Date: Sat, 20 Nov 2004 11:57:01 -0600
Subject: DPS Mailing #04-29: Message from the Chair, Membership Renewals...
Greetings, DPS Colleagues,
1) Important Message from the Chair
2) Membership Renewals
3) Nominating Subcommittee Members
4) Prize Subcommittee Members
5) Icarus for DPS Members
6) No enews until December 6
IMPORTANT MESSAGE FOR ALL DPS MEMBERS
The following is a letter from Ghassem Asrar (NASA Chief
Exploration Scientist and Deputy Associate Administrator Science
Mission Directorate) that was sent out on the NASA email exploder
on November 5, but which may not have reached everyone. NASA is
undergoing a massive internal reorganization to align itself with
the "Vision for Space Exploration." Part of this process is the
formation of 13 separate Strategic Roadmap committees. The letter
from Asrar, however, is targeted at revising the 2005 ROSS, and
clearly aims to start some new, interdisciplinary research programs
that connect (among all the earth and space sciences) planetary
research and the myriad vision goals. The fate of the existing
R&A programs is not known, but whatever one's view of NASA's
transformation, it is in the interest of the planetary
community to submit white papers, and many of them. The best
should be broad, aimed at fundamental scientific questions, and
designed to capture as much of our existing scientific activities
as possible. While there is obvious uncertainty and danger in all
of this, there is also much opportunity, for planetary science has
a unique and compelling role in the Vision.
Recently NASA has begun the transformation of its Earth and
space science programs by combining them into an integrated
Science Mission Directorate. The new Directorate will be
closely involved in the Vision for Space Exploration through its
support of science that both enables, and is enabled by, NASA's
exploration activities. More information on the Vision for
Space Exploration may be found at
We are seeking input from the science community in developing a
set of research focus areas for interdisciplinary scientific
investigations in support of the Vision for Space Exploration.
We seek your suggestions on how to develop interdisciplinary lines
of scientific inquiry that could connect the goals of the Vision
for Space Exploration to ongoing, but more narrowly focused,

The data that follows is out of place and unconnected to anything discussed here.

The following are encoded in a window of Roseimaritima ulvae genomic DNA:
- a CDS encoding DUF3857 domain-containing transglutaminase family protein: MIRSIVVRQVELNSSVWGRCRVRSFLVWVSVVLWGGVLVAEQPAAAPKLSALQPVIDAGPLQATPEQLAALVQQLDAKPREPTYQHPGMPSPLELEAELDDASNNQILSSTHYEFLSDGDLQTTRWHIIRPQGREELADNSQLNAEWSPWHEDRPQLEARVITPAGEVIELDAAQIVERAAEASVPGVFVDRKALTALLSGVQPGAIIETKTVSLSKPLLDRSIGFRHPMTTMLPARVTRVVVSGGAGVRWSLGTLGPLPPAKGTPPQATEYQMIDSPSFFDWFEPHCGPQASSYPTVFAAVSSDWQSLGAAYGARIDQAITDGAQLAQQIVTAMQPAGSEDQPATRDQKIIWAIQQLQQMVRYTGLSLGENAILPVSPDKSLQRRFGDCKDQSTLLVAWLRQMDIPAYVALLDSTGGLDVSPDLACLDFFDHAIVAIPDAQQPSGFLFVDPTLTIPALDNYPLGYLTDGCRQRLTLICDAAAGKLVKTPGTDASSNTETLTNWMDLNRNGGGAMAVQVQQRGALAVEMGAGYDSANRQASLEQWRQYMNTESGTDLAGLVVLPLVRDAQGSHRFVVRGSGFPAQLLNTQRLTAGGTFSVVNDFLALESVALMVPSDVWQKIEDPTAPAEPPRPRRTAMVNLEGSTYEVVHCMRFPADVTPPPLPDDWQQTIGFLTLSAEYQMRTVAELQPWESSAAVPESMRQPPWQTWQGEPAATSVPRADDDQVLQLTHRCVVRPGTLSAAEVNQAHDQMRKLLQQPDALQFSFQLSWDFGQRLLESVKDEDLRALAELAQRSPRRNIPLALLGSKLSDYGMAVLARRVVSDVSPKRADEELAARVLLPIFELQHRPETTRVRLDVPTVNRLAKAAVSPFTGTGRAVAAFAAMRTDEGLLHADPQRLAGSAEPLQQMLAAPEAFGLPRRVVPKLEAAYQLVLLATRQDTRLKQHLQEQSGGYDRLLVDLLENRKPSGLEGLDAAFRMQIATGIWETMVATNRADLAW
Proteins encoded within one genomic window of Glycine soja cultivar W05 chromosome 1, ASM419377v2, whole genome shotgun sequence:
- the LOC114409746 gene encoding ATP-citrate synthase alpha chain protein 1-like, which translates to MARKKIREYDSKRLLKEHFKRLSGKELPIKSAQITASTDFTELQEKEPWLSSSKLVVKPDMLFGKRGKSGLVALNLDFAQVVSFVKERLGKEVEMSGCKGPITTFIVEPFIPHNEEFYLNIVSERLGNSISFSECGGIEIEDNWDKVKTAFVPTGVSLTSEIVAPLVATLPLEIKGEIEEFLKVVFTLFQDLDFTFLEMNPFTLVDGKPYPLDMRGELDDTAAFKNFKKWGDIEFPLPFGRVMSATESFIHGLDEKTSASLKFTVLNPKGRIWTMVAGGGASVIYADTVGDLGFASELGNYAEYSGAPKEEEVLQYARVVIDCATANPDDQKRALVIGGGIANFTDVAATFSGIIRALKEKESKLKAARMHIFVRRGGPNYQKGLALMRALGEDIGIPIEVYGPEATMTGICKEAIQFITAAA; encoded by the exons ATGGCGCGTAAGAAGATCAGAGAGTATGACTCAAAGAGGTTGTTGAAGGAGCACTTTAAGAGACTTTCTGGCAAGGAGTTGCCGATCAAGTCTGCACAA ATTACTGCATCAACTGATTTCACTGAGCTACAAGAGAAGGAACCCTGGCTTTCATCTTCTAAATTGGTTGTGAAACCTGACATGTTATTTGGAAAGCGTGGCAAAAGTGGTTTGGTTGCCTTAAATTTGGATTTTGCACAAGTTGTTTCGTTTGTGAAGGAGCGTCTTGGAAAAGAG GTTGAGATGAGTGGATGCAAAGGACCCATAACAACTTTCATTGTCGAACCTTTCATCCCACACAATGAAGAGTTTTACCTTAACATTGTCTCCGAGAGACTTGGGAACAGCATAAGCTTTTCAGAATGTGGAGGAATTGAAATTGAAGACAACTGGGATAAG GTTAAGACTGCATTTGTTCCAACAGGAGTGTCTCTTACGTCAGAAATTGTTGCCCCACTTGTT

scientific activities within Earth system science, planetary
sciences, astrophysics, and solar physics. We will include such
interdisciplinary research focus areas in our January 2005 omnibus
solicitation for research and analysis, with proposals due in
mid-2005, although we recognize that reaching closure on this
topic may require additional time and thought. We will also
hold a pre-proposal workshop in Spring 2005 to discuss
exploration-related interdisciplinary research focus areas.
One specific goal of the Vision for Space Exploration is the
scientific investigation of the Earth, Moon, Mars and beyond
with emphasis on understanding the history of the solar system,
searching for evidence of habitats for life on Mars, and
preparing for future human exploration. We seek your input on
establishing interdisciplinary scientific research focus areas
that promote our understanding of the formation of diverse
terrestrial planets (with atmospheres) in our solar system, as
well as those beyond. One example might be collisional
processes. How have collisional processes played a role at
differing time and spatial scales within our solar system in
creating such a diverse and yet related set of terrestrial
planets, with unique atmospheres? Could the diversity of
terrestrial planets be purely a product of stochastic processes?
What shaped the biological systems on Earth during the last few
billion years of planetary history?
A second example might be markers available for study on other
planetary bodies (including, but not limited to, the Moon and
Mars) that may provide information about the evolutionary
history of that body in the context of how it is affected by
its broader environment. Are there Martian analogs to terrestrial
ice cores that may provide insight into the prior climate of
the Martian system? Are there markers in dust on the Moon?
And, to the extent there are surfaces on other solar system
bodies like Europa, what signals may be buried in there? How
might such variations get transmitted through the planetary
environment and frozen in time?
Another goal of the Vision for Space Exploration is the
conduct of advanced telescopic searches for Earth-like planets
and habitable environments around other stars. We seek your
input on establishing interdisciplinary scientific research
focus areas with the goal of developing effective astronomically
detectable signatures of biological processes. One example might
be the definition of such biosignatures. Can the study of the Earth